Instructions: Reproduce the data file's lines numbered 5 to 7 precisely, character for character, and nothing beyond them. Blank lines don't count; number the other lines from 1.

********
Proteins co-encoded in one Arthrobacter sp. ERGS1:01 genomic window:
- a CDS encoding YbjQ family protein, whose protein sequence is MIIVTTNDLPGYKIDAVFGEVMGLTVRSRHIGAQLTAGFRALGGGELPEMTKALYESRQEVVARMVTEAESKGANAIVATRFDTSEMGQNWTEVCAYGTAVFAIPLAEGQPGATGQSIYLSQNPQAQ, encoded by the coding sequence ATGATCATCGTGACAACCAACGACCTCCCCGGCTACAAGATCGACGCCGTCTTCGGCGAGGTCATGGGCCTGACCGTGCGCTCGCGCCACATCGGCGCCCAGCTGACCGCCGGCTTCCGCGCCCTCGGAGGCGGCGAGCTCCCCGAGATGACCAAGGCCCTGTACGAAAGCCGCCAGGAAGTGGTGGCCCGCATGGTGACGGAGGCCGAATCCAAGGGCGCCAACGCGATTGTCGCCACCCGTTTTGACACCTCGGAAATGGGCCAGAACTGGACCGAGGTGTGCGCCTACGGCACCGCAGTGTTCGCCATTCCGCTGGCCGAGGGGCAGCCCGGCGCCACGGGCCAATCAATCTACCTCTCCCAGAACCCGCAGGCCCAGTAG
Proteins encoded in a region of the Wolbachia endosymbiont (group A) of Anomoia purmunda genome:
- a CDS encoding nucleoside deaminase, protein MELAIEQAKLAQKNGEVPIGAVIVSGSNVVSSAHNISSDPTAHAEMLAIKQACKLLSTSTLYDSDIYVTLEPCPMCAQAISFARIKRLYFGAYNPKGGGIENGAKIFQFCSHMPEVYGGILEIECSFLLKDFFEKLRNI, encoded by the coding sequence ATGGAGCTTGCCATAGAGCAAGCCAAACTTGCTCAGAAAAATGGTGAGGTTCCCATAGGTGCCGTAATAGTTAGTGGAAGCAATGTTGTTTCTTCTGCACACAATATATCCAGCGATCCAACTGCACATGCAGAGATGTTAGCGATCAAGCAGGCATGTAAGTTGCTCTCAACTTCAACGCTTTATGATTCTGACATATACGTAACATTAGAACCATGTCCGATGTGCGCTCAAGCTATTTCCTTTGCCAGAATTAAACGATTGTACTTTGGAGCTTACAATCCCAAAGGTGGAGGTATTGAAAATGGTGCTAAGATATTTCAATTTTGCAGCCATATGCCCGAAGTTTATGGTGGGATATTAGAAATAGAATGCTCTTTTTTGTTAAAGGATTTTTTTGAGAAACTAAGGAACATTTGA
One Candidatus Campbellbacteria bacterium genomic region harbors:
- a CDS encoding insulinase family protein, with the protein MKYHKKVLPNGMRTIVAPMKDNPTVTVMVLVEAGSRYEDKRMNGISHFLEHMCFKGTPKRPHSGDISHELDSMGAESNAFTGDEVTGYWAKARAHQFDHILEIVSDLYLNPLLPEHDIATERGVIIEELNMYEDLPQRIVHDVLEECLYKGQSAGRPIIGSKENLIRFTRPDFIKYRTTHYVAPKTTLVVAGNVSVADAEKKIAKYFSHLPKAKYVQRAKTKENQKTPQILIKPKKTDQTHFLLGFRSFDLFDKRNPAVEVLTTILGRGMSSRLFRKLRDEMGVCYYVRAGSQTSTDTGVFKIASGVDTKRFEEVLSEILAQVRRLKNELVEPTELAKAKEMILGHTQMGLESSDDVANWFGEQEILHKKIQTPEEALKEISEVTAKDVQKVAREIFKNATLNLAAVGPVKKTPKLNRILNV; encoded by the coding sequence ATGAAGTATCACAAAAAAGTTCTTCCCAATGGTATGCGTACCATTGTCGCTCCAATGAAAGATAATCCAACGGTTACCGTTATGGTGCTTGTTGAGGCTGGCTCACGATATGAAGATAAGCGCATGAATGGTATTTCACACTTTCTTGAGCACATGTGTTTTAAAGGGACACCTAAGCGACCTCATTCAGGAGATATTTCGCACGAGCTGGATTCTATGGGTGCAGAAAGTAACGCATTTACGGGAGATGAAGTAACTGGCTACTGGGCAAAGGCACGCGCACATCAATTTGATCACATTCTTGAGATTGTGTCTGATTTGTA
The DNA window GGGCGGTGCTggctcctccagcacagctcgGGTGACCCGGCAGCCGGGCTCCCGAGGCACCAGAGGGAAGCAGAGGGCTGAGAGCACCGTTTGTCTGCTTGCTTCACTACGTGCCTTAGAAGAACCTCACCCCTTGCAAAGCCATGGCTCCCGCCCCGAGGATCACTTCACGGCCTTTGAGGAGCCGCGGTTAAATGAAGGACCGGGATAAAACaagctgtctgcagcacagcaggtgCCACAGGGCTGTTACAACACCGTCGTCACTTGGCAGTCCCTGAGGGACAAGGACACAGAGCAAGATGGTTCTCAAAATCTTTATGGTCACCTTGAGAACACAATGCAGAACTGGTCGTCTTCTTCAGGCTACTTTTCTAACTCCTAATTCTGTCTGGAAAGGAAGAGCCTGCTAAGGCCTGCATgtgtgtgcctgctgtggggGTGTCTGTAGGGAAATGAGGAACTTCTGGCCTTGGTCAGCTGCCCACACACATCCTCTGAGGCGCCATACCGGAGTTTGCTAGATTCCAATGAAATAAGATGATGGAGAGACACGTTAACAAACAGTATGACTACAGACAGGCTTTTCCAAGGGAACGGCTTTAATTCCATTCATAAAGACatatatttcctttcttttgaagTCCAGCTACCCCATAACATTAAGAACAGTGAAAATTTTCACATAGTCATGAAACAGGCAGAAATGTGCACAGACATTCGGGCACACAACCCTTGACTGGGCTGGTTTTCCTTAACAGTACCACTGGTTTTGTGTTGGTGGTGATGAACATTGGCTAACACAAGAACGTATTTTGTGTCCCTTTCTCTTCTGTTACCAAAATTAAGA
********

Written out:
One Candidatus Campbellbacteria bacterium genomic region harbors:
- a CDS encoding insulinase family protein, with the protein MKYHKKVLPNGMRTIVAPMKDNPTVTVMVLVEAGSRYEDKRMNGISHFLEHMCFKGTPKRPHSGDISHELDSMGAESNAFTGDEVTGYWAKARAHQFDHILEIVSDLYLNPLLPEHDIATERGVIIEELNMYEDLPQRIVHDVLEECLYKGQSAGRPIIGSKENLIRFTRPDFIKYRTTHYVAPKTTLVVAGNVSVADAEKKIAKYFSHLPKAKYVQRAKTKENQKTPQILIKPKKTDQTHFLLGFRSFDLFDKRNPAVEVLTTILGRGMSSRLFRKLRDEMGVCYYVRAGSQTSTDTGVFKIASGVDTKRFEEVLSEILAQVRRLKNELVEPTELAKAKEMILGHTQMGLESSDDVANWFGEQEILHKKIQTPEEALKEISEVTAKDVQKVAREIFKNATLNLAAVGPVKKTPKLNRILNV; encoded by the coding sequence ATGAAGTATCACAAAAAAGTTCTTCCCAATGGTATGCGTACCATTGTCGCTCCAATGAAAGATAATCCAACGGTTACCGTTATGGTGCTTGTTGAGGCTGGCTCACGATATGAAGATAAGCGCATGAATGGTATTTCACACTTTCTTGAGCACATGTGTTTTAAAGGGACACCTAAGCGACCTCATTCAGGAGATATTTCGCACGAGCTGGATTCTATGGGTGCAGAAAGTAACGCATTTACGGGAGATGAAGTAACTGGCTACTGGGCAAAGGCACGCGCACATCAATTTGATCACATTCTTGAGATTGTGTCTGATTTGTA
The DNA window GGGCGGTGCTggctcctccagcacagctcgGGTGACCCGGCAGCCGGGCTCCCGAGGCACCAGAGGGAAGCAGAGGGCTGAGAGCACCGTTTGTCTGCTTGCTTCACTACGTGCCTTAGAAGAACCTCACCCCTTGCAAAGCCATGGCTCCCGCCCCGAGGATCACTTCACGGCCTTTGAGGAGCCGCGGTTAAATGAAGGACCGGGATAAAACaagctgtctgcagcacagcaggtgCCACAGGGCTGTTACAACACCGTCGTCACTTGGCAGTCCCTGAGGGACAAGGACACAGAGCAAGATGGTTCTCAAAATCTTTATGGTCACCTTGAGAACACAATGCAGAACTGGTCGTCTTCTTCAGGCTACTTTTCTAACTCCTAATTCTGTCTGGAAAGGAAGAGCCTGCTAAGGCCTGCATgtgtgtgcctgctgtggggGTGTCTGTAGGGAAATGAGGAACTTCTGGCCTTGGTCAGCTGCCCACACACATCCTCTGAGGCGCCATACCGGAGTTTGCTAGATTCCAATGAAATAAGATGATGGAGAGACACGTTAACAAACAGTATGACTACAGACAGGCTTTTCCAAGGGAACGGCTTTAATTCCATTCATAAAGACatatatttcctttcttttgaagTCCAGCTACCCCATAACATTAAGAACAGTGAAAATTTTCACATAGTCATGAAACAGGCAGAAATGTGCACAGACATTCGGGCACACAACCCTTGACTGGGCTGGTTTTCCTTAACAGTACCACTGGTTTTGTGTTGGTGGTGATGAACATTGGCTAACACAAGAACGTATTTTGTGTCCCTTTCTCTTCTGTTACCAAAATTAAGA